MLB files emergency Diamond Sports bankruptcy motion demanding payments for Twins, Guardians

Major League Baseball has filed an emergency motion in the Diamond Sports bankruptcy case asking the court to force the regional sports broadcaster company to make overdue rights payments to the Minnesota Twins and Cleveland Guardians. Here’s what you need to know:

  • Diamond Networks’ Bally Sports, which filed for Chapter 11 on March 15, broadcasts 14 MLB teams, three of which have not been paid including the Arizona Diamondbacks.
  • MLB is seeking an order by April 13 that would force Diamond to either pay the Twins and Guardians, or terminate contracts so the teams can take over the broadcasts.
  • Bally Sports North and Bally Sports Great Lakes continued to televise the Twins and Guardians, respectively, despite not being paid.

What did the movement say?

“Just one day before the April 1 due date for the first 2023 payment of fees due to the clubs, RSN debtors notified the trustees and twins that RSN debtors would not make the required payments,” MLB attorneys wrote in their move (debtor RSNs refers to Bally Sports). “RSN debtors made this decision even though they continue to use the clubs valuable intellectual property every day. By continuing to broadcast Guardians and Twins games, they generate post-competition revenue, but they boldly refuse to pay the clubs.”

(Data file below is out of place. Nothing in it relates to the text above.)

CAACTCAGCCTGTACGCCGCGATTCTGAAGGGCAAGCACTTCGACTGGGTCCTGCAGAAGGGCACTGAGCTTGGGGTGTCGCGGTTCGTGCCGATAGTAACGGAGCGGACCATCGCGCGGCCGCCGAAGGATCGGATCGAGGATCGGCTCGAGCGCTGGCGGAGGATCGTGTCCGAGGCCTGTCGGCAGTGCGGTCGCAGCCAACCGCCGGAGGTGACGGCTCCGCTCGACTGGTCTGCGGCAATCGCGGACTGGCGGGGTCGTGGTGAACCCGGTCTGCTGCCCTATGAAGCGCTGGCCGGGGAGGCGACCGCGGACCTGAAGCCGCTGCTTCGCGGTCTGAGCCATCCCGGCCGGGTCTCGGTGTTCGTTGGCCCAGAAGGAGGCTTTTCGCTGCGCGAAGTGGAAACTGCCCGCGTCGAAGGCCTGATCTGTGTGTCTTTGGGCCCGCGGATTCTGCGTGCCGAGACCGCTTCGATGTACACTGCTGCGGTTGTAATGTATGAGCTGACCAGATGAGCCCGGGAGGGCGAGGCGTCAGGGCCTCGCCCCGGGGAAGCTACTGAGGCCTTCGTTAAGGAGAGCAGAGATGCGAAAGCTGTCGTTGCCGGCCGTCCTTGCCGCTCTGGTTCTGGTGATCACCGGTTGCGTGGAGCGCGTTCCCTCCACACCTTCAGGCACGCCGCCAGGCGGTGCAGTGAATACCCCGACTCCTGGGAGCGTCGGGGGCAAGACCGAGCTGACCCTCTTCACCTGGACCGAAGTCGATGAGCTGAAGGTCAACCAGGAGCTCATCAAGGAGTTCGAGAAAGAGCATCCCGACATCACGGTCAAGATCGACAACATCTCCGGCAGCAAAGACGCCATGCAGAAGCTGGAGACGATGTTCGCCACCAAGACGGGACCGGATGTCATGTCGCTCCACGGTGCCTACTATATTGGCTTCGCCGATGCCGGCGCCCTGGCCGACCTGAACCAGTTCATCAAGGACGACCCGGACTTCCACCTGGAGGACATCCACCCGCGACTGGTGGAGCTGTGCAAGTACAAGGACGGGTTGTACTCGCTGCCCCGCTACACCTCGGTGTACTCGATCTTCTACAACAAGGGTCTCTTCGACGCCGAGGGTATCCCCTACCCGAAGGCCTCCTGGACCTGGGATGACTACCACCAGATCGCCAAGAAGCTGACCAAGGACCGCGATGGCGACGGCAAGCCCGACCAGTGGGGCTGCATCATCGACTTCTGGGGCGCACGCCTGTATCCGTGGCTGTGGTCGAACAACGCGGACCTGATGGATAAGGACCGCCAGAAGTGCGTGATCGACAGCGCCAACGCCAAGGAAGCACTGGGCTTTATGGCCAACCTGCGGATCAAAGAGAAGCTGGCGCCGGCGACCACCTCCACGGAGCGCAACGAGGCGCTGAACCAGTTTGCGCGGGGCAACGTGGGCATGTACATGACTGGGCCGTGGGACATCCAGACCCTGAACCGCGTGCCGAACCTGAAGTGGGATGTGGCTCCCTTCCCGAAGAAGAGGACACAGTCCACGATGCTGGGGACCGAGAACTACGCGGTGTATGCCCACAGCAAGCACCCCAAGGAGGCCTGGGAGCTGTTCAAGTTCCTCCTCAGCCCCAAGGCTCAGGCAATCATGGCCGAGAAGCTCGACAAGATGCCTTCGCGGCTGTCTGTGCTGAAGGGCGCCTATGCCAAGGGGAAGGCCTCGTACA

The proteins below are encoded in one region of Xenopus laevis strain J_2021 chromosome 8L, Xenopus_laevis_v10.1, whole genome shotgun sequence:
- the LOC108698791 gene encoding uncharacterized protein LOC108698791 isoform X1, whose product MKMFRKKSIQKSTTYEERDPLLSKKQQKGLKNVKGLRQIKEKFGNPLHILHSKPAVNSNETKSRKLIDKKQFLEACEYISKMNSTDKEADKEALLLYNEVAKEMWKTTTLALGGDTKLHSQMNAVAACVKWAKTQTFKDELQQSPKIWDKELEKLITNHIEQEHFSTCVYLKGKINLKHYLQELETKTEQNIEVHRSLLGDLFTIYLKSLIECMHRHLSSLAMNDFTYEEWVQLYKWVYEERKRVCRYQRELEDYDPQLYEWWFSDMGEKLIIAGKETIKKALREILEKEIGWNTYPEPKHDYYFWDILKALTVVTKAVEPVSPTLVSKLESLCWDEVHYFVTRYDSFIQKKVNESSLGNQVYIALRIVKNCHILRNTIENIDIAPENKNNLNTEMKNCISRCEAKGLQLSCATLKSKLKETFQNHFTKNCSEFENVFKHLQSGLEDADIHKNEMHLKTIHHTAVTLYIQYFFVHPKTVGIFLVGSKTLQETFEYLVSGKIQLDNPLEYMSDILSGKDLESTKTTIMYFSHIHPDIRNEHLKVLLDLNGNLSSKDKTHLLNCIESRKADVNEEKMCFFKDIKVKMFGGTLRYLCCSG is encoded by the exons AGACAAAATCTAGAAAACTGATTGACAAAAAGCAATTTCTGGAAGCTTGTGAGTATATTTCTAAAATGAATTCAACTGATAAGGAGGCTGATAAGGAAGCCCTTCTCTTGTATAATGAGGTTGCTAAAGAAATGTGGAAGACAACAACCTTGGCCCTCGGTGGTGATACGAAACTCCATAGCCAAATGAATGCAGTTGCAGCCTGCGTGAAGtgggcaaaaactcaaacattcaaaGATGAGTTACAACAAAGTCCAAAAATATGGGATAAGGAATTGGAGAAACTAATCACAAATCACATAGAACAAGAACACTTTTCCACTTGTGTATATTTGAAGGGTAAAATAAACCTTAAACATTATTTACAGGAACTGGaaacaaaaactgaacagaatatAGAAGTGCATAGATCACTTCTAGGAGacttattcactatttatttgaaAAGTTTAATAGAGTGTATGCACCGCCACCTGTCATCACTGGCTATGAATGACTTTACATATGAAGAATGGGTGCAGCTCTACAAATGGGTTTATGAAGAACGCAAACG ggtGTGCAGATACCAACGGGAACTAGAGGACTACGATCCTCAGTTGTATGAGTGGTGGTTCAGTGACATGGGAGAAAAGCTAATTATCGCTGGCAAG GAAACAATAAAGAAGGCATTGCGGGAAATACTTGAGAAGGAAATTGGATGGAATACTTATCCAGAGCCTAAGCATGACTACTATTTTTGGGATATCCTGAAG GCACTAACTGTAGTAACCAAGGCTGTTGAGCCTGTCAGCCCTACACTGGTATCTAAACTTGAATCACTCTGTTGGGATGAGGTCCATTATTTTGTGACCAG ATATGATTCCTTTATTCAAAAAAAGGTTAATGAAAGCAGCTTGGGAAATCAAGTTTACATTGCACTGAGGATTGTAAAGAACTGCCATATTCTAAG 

Diamond also did not pay the Diamondbacks money, but this happened just before the bankruptcy began, so the team was instead listed as a creditor in the Chapter 11 petition.

Several teams indicated in the proposal that they reserved their rights to join the movement if Diamond also failed to pay them in the future. These teams are the Diamondbacks, Detroit Tigers, Milwaukee Brewers, Tampa Rays, and Texas Rangers.

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In the motion, MLB’s attorney wrote that the clubs are prepared to take over the broadcasts if necessary.

“As the 2023 season gets under way, clubs are navigating a complex and fragile situation without ensuring they can consistently deliver games to the millions of fans who follow professional baseball through daily telecasts,” MLB lawyers wrote.

MLB’s proposal has been revised and has not publicly disclosed how much money the teams are owed. But a source close to Diamond said the Guardians annual fee is $55 million and the Twins $42 million.

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